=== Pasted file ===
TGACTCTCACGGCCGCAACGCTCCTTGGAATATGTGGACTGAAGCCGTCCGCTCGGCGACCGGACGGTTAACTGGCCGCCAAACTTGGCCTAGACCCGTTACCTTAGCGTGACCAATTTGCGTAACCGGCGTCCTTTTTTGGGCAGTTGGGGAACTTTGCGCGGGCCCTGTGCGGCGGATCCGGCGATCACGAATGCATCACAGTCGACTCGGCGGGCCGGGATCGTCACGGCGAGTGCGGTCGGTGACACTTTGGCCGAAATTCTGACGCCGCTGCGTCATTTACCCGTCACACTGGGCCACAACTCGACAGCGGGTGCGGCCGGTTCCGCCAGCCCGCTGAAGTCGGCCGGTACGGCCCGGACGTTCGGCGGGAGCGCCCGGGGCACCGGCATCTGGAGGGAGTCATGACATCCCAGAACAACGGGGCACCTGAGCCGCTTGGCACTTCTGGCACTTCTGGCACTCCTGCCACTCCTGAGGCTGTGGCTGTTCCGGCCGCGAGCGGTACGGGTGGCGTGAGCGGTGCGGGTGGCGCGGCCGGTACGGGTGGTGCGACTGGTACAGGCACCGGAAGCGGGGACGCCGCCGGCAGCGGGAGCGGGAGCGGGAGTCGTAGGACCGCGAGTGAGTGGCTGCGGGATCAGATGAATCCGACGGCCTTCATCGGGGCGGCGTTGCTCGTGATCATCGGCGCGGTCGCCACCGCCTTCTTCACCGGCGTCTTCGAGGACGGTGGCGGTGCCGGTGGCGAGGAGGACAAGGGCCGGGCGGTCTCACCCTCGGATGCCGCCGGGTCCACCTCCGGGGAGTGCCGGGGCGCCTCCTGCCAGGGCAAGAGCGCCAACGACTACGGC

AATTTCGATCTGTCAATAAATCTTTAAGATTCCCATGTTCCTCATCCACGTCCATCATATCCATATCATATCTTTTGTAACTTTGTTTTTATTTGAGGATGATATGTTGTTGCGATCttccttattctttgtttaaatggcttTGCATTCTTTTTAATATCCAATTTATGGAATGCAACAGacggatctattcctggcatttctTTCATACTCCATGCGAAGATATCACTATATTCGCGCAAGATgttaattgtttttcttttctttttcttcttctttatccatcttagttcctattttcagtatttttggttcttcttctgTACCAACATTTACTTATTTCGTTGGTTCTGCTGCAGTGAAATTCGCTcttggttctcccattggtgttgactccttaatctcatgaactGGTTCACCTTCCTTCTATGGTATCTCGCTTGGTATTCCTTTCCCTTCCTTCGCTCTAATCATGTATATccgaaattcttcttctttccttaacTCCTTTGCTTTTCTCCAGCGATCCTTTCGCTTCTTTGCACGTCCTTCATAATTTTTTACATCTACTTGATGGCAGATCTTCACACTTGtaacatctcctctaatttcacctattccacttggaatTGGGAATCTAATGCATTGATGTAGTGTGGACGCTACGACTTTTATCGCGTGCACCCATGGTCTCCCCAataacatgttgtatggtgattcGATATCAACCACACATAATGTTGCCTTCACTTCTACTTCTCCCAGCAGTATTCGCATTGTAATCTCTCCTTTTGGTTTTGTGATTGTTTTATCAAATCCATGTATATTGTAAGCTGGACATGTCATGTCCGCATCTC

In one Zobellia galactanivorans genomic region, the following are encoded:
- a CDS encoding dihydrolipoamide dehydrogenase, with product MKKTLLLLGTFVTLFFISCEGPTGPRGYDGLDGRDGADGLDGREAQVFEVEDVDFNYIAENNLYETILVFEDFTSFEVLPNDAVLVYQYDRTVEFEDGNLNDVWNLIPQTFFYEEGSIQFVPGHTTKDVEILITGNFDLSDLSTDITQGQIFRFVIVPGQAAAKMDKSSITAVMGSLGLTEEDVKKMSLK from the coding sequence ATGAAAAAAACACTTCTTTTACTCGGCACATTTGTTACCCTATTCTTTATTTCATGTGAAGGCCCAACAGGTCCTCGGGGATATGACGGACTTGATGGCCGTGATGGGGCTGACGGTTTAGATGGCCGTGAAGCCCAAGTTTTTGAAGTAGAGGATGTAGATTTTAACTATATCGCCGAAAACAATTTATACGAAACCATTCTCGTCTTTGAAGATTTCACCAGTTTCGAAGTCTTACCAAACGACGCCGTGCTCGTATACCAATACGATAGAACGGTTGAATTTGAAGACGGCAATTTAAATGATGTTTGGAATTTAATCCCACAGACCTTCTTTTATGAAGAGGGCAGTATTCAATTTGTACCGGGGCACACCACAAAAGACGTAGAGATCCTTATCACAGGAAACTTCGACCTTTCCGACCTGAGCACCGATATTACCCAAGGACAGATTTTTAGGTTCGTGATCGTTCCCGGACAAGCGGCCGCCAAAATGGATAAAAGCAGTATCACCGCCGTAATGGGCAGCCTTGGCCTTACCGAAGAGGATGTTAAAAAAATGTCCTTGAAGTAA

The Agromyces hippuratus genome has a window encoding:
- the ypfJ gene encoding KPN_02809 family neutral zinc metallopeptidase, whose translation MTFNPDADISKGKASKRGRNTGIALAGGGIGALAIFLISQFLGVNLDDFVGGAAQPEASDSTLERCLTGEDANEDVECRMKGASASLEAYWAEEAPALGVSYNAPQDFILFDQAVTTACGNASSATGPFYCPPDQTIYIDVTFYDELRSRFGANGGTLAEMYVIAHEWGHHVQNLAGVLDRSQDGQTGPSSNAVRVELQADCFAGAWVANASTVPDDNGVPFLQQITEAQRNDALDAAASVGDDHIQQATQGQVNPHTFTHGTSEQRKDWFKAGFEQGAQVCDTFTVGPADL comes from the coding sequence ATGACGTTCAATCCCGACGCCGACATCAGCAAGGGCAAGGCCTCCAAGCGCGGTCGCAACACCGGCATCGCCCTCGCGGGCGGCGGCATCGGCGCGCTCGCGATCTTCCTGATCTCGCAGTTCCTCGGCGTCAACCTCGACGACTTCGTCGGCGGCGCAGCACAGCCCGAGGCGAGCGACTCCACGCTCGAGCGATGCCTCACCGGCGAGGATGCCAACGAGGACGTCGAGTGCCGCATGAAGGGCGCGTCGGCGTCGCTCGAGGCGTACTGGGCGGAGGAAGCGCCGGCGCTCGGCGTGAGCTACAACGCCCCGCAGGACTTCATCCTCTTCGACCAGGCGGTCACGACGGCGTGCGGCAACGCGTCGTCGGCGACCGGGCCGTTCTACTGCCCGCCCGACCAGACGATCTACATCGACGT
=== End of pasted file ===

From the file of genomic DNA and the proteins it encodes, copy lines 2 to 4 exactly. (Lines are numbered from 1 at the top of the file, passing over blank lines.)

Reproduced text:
AATTTCGATCTGTCAATAAATCTTTAAGATTCCCATGTTCCTCATCCACGTCCATCATATCCATATCATATCTTTTGTAACTTTGTTTTTATTTGAGGATGATATGTTGTTGCGATCttccttattctttgtttaaatggcttTGCATTCTTTTTAATATCCAATTTATGGAATGCAACAGacggatctattcctggcatttctTTCATACTCCATGCGAAGATATCACTATATTCGCGCAAGATgttaattgtttttcttttctttttcttcttctttatccatcttagttcctattttcagtatttttggttcttcttctgTACCAACATTTACTTATTTCGTTGGTTCTGCTGCAGTGAAATTCGCTcttggttctcccattggtgttgactccttaatctcatgaactGGTTCACCTTCCTTCTATGGTATCTCGCTTGGTATTCCTTTCCCTTCCTTCGCTCTAATCATGTATATccgaaattcttcttctttccttaacTCCTTTGCTTTTCTCCAGCGATCCTTTCGCTTCTTTGCACGTCCTTCATAATTTTTTACATCTACTTGATGGCAGATCTTCACACTTGtaacatctcctctaatttcacctattccacttggaatTGGGAATCTAATGCATTGATGTAGTGTGGACGCTACGACTTTTATCGCGTGCACCCATGGTCTCCCCAataacatgttgtatggtgattcGATATCAACCACACATAATGTTGCCTTCACTTCTACTTCTCCCAGCAGTATTCGCATTGTAATCTCTCCTTTTGGTTTTGTGATTGTTTTATCAAATCCATGTATATTGTAAGCTGGACATGTCATGTCCGCATCTC

In one Zobellia galactanivorans genomic region, the following are encoded:
- a CDS encoding dihydrolipoamide dehydrogenase, with product MKKTLLLLGTFVTLFFISCEGPTGPRGYDGLDGRDGADGLDGREAQVFEVEDVDFNYIAENNLYETILVFEDFTSFEVLPNDAVLVYQYDRTVEFEDGNLNDVWNLIPQTFFYEEGSIQFVPGHTTKDVEILITGNFDLSDLSTDITQGQIFRFVIVPGQAAAKMDKSSITAVMGSLGLTEEDVKKMSLK from the coding sequence ATGAAAAAAACACTTCTTTTACTCGGCACATTTGTTACCCTATTCTTTATTTCATGTGAAGGCCCAACAGGTCCTCGGGGATATGACGGACTTGATGGCCGTGATGGGGCTGACGGTTTAGATGGCCGTGAAGCCCAAGTTTTTGAAGTAGAGGATGTAGATTTTAACTATATCGCCGAAAACAATTTATACGAAACCATTCTCGTCTTTGAAGATTTCACCAGTTTCGAAGTCTTACCAAACGACGCCGTGCTCGTATACCAATACGATAGAACGGTTGAATTTGAAGACGGCAATTTAAATGATGTTTGGAATTTAATCCCACAGACCTTCTTTTATGAAGAGGGCAGTATTCAATTTGTACCGGGGCACACCACAAAAGACGTAGAGATCCTTATCACAGGAAACTTCGACCTTTCCGACCTGAGCACCGATATTACCCAAGGACAGATTTTTAGGTTCGTGATCGTTCCCGGACAAGCGGCCGCCAAAATGGATAAAAGCAGTATCACCGCCGTAATGGGCAGCCTTGGCCTTACCGAAGAGGATGTTAAAAAAATGTCCTTGAAGTAA